Cash Recycling: Make Sure you’re Taking Full Advantage of the Technology

In the complex, ever-evolving financial ecosystem, the most enduring element continues to be cash. Despite the myriad of payment methods now at our disposal, consumers still rely on cash as the simplest, fastest, most secure option in their wallets. In fact, 85% of transactions around the world are handled in cash.

The continued affinity for cash, coupled with the proliferation of self-service systems and the expansion of services and transaction sets, is making cash handling more complex – and more costly – than ever before. This dynamic is driving financial institutions (FIs) to examine their cash cycles and consider strategies for optimization. Cash automation has become the ultimate destination, and the journey to get there involves an intricate balance of consumer insight, transaction data, technology, processes, inventory, cash-in-transit costs and interest rates.

Every FI is somewhere on the journey to cash automation, and no two journeys are the same. But regardless of how the roadmap, size, sophistication or maturity may vary, one element is fundamental to the cash automation journey for every FI: cash recycling.

Two of the most significant milestones in the cash automation journey are the migration of cash deposit transactions and the streamlining of cash replenishment activities. Both can be achieved through the introduction of cash recycling. The case for cash recycling systems is compelling. Datamonitor estimates that cash management for non-recycling ATMs accounts for an average of 48% of ATM operating costs worldwide. This leaves significant opportunity for improvement. And the benefits go beyond cash management savings. Recycling also delivers:

  • Maximized cash availability
  • Reduced cash inventory/interest expenses
  • Elimination of redundant equipment and associated costs such as night safes and counter security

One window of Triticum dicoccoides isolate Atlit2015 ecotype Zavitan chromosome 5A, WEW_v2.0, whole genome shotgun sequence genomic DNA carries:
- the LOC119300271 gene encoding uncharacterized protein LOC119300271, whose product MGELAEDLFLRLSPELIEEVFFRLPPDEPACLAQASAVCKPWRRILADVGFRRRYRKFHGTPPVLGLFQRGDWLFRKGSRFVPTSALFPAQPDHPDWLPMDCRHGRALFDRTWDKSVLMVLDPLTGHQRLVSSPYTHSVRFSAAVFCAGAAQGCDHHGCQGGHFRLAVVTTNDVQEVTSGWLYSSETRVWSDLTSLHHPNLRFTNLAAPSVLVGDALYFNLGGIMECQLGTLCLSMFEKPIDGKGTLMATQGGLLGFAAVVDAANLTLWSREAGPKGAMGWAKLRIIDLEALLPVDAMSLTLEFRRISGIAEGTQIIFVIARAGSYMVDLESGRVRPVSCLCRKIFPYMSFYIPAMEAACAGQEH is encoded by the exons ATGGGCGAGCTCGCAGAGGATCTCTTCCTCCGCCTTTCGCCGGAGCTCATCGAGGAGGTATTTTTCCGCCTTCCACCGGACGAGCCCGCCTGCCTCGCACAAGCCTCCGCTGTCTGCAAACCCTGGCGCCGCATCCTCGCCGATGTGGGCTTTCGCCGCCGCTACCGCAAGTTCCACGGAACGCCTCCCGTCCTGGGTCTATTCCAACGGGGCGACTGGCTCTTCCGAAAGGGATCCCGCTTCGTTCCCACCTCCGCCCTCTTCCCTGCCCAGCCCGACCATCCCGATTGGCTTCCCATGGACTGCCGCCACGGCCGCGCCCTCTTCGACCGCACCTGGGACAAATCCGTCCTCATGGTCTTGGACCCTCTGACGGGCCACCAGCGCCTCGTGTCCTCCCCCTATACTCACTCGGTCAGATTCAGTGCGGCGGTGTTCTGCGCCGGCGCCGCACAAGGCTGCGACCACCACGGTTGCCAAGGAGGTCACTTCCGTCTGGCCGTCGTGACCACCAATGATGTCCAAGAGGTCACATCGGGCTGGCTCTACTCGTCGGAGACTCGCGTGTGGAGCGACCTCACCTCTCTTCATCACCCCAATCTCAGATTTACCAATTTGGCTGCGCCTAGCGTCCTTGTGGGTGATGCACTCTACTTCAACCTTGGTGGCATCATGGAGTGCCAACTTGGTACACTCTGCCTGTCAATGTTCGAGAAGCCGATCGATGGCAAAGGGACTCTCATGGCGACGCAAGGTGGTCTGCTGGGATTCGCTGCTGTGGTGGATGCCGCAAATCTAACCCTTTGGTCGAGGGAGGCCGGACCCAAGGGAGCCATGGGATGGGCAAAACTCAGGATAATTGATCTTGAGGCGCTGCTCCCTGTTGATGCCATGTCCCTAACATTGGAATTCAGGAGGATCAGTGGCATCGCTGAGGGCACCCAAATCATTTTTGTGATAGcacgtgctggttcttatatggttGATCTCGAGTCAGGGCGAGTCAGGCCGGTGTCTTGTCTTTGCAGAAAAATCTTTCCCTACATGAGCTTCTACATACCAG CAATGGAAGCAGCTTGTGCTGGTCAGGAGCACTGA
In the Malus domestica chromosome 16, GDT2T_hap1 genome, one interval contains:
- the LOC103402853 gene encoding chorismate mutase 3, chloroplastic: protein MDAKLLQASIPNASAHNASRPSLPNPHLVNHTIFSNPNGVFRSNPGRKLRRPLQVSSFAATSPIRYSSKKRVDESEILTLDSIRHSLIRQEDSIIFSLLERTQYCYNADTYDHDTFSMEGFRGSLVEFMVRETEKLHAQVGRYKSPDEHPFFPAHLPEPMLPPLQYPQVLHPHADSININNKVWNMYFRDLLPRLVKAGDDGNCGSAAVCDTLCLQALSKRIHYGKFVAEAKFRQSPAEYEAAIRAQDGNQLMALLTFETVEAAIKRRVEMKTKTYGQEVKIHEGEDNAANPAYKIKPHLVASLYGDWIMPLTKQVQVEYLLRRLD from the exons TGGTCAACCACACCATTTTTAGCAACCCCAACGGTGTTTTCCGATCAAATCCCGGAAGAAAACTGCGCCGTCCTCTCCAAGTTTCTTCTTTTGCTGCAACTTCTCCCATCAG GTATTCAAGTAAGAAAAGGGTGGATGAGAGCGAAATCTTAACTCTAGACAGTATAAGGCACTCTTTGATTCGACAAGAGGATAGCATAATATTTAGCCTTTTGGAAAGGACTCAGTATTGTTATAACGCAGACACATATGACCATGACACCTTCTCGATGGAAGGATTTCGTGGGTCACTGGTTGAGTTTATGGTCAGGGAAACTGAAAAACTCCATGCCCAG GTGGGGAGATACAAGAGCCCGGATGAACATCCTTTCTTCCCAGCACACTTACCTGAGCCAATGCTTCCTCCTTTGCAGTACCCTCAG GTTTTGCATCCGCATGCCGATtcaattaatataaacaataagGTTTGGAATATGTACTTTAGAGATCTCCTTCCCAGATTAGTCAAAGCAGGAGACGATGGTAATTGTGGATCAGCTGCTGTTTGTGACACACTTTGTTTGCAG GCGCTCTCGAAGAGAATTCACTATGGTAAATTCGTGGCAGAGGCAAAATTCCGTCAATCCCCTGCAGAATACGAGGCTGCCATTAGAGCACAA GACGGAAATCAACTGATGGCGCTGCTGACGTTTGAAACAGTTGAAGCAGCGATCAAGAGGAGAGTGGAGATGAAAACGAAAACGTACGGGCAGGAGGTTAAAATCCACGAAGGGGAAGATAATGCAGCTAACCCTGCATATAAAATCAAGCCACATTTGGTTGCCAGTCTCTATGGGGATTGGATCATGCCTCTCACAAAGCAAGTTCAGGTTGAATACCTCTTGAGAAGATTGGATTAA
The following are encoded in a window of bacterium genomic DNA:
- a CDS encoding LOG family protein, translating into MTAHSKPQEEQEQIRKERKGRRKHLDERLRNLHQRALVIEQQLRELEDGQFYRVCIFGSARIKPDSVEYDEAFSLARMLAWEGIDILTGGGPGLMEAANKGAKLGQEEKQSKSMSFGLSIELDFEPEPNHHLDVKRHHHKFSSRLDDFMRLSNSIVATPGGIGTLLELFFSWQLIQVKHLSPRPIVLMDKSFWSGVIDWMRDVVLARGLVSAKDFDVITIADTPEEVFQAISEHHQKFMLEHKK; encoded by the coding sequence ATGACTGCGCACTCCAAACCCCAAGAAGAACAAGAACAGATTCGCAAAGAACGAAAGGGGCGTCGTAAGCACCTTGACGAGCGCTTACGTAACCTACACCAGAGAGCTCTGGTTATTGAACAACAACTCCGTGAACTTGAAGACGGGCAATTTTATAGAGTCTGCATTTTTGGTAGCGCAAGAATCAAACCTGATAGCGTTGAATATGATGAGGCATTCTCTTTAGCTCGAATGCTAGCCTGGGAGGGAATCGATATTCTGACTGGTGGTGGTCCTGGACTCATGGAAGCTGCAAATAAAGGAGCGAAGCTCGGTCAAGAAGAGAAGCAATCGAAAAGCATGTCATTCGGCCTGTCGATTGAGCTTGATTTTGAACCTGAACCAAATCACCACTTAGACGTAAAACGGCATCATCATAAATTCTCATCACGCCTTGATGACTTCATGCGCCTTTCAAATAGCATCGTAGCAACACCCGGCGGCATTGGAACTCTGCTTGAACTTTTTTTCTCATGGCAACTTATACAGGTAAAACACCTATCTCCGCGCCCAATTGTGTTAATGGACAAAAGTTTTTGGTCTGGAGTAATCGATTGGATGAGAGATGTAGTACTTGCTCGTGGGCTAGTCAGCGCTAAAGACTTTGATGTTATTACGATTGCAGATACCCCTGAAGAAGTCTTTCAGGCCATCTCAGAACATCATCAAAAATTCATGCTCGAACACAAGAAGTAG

• Optimized human resources, creating more time for enhanced customer interactions
  • Increased efficiencies of the cash replenishment planning process

For all of these reasons, recycling is the most valuable approach for enabling the journey to cash automation. Yet in Diebold Nixdorf’s work in more than 70 countries around the world, we’ve found that the effective implementation of recycling can be one of the biggest challenges FIs face in their pursuit of cash automation. That’s because, in large part, they have traditionally approached recycling as simply the addition of another type of ATM. The focus has been on offering features such as greater cash availability and around-the-clock deposits to their customers. But what they need to remember is that recycling transcends the self-service channel. It can deliver broader benefits to an FI’s operation, making implementation about much more than simply the addition of a new type of ATM.

The introduction of cash recycling systems can and should be part of a meaningful shift in how banks do business and direct their customers to transact. Beyond the deployment of new ATMs, it entails transformation of business processes, a new paradigm for operational efficiency, an evolved channel strategy, transaction migration, refined resource planning, consumer education, training and more.

Diebold Nixdorf was the first to introduce and implement recycling in Europe. Because we own our IP technology, we’re able to respond more quickly to new algorithms and currency templates, enabling us to keep our systems available and accessible. Today, we’re on our fifth generation of recycling technology around the globe. With our experience working with FIs to plan, implement and manage recycling capabilities, and a portfolio that includes the broadest range of systems, software and services, we can serve as a valuable partner in setting a foundation of recycling and creating a roadmap for cash automation.

Chart your course on the automation journey today, with our three-step True Cash Cycle Management program, or reach out to us directly. Let’s start a conversation.